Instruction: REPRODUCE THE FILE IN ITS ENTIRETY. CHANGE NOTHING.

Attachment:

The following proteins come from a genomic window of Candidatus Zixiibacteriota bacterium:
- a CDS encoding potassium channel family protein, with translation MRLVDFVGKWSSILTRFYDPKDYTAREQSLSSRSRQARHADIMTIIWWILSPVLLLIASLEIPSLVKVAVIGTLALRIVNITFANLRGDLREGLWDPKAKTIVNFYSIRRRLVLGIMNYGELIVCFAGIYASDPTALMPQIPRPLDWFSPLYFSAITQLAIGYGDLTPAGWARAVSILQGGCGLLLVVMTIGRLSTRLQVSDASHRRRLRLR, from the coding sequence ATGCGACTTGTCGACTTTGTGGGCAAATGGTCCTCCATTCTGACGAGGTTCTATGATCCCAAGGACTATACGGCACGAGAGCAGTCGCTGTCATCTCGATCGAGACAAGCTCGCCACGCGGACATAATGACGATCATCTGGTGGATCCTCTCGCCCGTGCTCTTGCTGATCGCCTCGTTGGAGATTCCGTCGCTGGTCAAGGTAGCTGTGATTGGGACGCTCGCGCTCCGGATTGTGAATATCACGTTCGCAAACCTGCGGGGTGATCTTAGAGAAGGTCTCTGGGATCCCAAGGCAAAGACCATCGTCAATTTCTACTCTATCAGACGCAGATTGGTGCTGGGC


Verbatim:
The following proteins come from a genomic window of Candidatus Zixiibacteriota bacterium:
- a CDS encoding potassium channel family protein, with translation MRLVDFVGKWSSILTRFYDPKDYTAREQSLSSRSRQARHADIMTIIWWILSPVLLLIASLEIPSLVKVAVIGTLALRIVNITFANLRGDLREGLWDPKAKTIVNFYSIRRRLVLGIMNYGELIVCFAGIYASDPTALMPQIPRPLDWFSPLYFSAITQLAIGYGDLTPAGWARAVSILQGGCGLLLVVMTIGRLSTRLQVSDASHRRRLRLR, from the coding sequence ATGCGACTTGTCGACTTTGTGGGCAAATGGTCCTCCATTCTGACGAGGTTCTATGATCCCAAGGACTATACGGCACGAGAGCAGTCGCTGTCATCTCGATCGAGACAAGCTCGCCACGCGGACATAATGACGATCATCTGGTGGATCCTCTCGCCCGTGCTCTTGCTGATCGCCTCGTTGGAGATTCCGTCGCTGGTCAAGGTAGCTGTGATTGGGACGCTCGCGCTCCGGATTGTGAATATCACGTTCGCAAACCTGCGGGGTGATCTTAGAGAAGGTCTCTGGGATCCCAAGGCAAAGACCATCGTCAATTTCTACTCTATCAGACGCAGATTGGTGCTGGGC